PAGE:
I wish that Bill Murray would come and explain Wes Anderson movies to me. As the star of several such films, I feel he would be eminently qualified to answer my reservations. Mr. Anderson would, of course, be a better source of explanation, but I think all would agree that he is too close to the subject for a truly objective explanation.
I believe Mr. Murray would come in on the Northeast Regional Amtrak train, as he is not a pretentious man, and would enjoy the opportunity to travel incognito among less notable commuters. The Northeast Regional which leaves New York City at 2:02PM, and arrives in Baltimore at 4:32PM. This would give him ample time to sit and discuss the as-yet unrecognized genius while allowing time for questions and perhaps a congenial dinner.
I believe he would arrive at my door at around 4:45, allowing time for a taxi ride. He would likely appear without preamble, his knock at the door a simple three-rap job. His own comedy is understated and would not be improved by a “shave and a haircut” knock. He would be dressed in corduroy slacks and a brown dinner jacket, with a T-shirt underneath that read, “Who you gonna call?” He would look blankly at me, with eyes that held a sad understanding.
I would open the door to some surprise, although I would be unlikely to show it. Whether through shock or a desire to not make him uncomfortable, I would simply stand with my hand on the doorknob until he announced himself and his intentions. I would introduce myself and we would shake hands without either of us leaning in at all.
At that point, I would invite him in and introduce him to my family. My wife and child, standing in a line behind me, would nod solemnly as they are introduced, and then move on to their own separate interests. I would ask Mr. Murray if he had any interest in libations. He would insist that I call him Bill.
Unaccustomed as I am to visitors of rarified quality, my store of drinks would seem somewhat limited. I could offer water, Dr. Pepper, ginger ale, Bacardi, or a pomegranate Naked Juice. The glass of milk would be held back, as I would never take chances with any drink that ages. He would accept the Bacardi and Dr. Pepper, insisting that he drinks the stuff quite often, and was not driving home in any event. We would laugh for a short moment, in polite recognition of the joke.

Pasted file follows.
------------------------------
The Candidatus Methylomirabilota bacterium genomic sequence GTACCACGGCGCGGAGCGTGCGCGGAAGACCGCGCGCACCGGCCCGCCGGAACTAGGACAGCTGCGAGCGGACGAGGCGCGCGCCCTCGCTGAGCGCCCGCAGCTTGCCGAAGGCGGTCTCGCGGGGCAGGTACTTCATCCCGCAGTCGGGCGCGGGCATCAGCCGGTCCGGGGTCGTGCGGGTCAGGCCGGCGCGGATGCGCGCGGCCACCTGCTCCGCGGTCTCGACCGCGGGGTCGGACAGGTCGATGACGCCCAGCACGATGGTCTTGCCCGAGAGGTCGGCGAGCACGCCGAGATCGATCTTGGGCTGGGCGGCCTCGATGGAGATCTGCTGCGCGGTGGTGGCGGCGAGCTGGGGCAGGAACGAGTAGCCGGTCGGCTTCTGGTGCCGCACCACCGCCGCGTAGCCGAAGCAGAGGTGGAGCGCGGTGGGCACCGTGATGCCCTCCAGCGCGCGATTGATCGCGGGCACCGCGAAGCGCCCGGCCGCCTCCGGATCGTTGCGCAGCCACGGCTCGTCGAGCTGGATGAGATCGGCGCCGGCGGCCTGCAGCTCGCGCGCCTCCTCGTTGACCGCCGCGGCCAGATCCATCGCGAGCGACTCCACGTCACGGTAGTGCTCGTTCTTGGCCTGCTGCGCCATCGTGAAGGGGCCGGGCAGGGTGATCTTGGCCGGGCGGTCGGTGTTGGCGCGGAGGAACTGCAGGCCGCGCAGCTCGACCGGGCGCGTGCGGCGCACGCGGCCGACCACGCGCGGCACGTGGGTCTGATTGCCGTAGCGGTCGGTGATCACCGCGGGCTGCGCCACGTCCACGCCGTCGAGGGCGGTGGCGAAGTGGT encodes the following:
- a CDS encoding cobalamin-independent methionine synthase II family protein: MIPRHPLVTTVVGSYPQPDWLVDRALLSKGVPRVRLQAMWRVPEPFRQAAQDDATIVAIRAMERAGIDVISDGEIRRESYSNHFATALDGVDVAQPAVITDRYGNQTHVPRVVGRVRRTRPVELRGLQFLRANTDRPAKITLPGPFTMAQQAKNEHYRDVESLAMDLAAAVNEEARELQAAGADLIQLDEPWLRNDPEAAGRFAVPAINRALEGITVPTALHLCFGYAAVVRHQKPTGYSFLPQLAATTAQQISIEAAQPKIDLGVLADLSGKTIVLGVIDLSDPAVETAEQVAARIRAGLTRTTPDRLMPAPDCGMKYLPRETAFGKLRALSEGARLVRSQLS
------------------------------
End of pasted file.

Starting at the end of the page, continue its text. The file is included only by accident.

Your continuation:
We would sit across from each other at the dinner table, a framed portrait of Chester A. Arthur hanging from the wall between us. Our hands flat on the table, a bottle of rum between us, he would begin to explain.
He would tell me that it was not my fault or my love of Hollywood blockbusters that makes me unable to understand Wes Anderson movies. Nor would he claim that it is due to my technical background, with a lack of artistic education.
Instead, he would say that the reason I have difficulty understanding Wes Anderson movies is that I have learned the language of movies and am confused by films that stray from common narratives. This is more than an expectation of “love conquers all” or “science vs. nature”. This is the basic language of heroes and villains. More basic than that, it is the language of plot. The very idea that each part of a story must push the story forward is an accepted conceit of most films.
He would explain to me that a life truly lived does not follow any previous story. Life is not clear. It is not concise, and it does not move in a straight line. He would refer to my child’s pet turtle that crawls past the table.
The turtle has only three legs, although we suspect it has a fourth that it never reveals to the world. He would show that there is nothing inherently interesting about a turtle with three legs. In fact, there is something rather sad about it. However, when one sees it walking along as though it doesn’t recognize its own infirmity, there is something noble in the simple action. The smallest problems, like knitting socks for a three-legged turtle, can seem both useful and absurd at the same time.
That, he would explain to me, is the art behind Wes Anderson’s films. It is not that he eschews standard plotting, or that his characters seem stilted. It is the fact that the do the mundane in the face of realistic absurdities that makes them extraordinary. He would then look down at the shot glass between his hands, and I would pour the drink. Staring at each other, he would pop the top of the Dr. Pepper, and take a slow sip. He would then down the rum, and place the shot glass back on the table, exactly where it had been.
We would stand up and I would show him to the door. When we got there, I would extend a hand and thank him. He would look at the hand for a long moment, then gingerly take it in both of his. He would turn and walk to the cab, a new one that I had called prior to the visit. I would switch off the porch light as the cab left.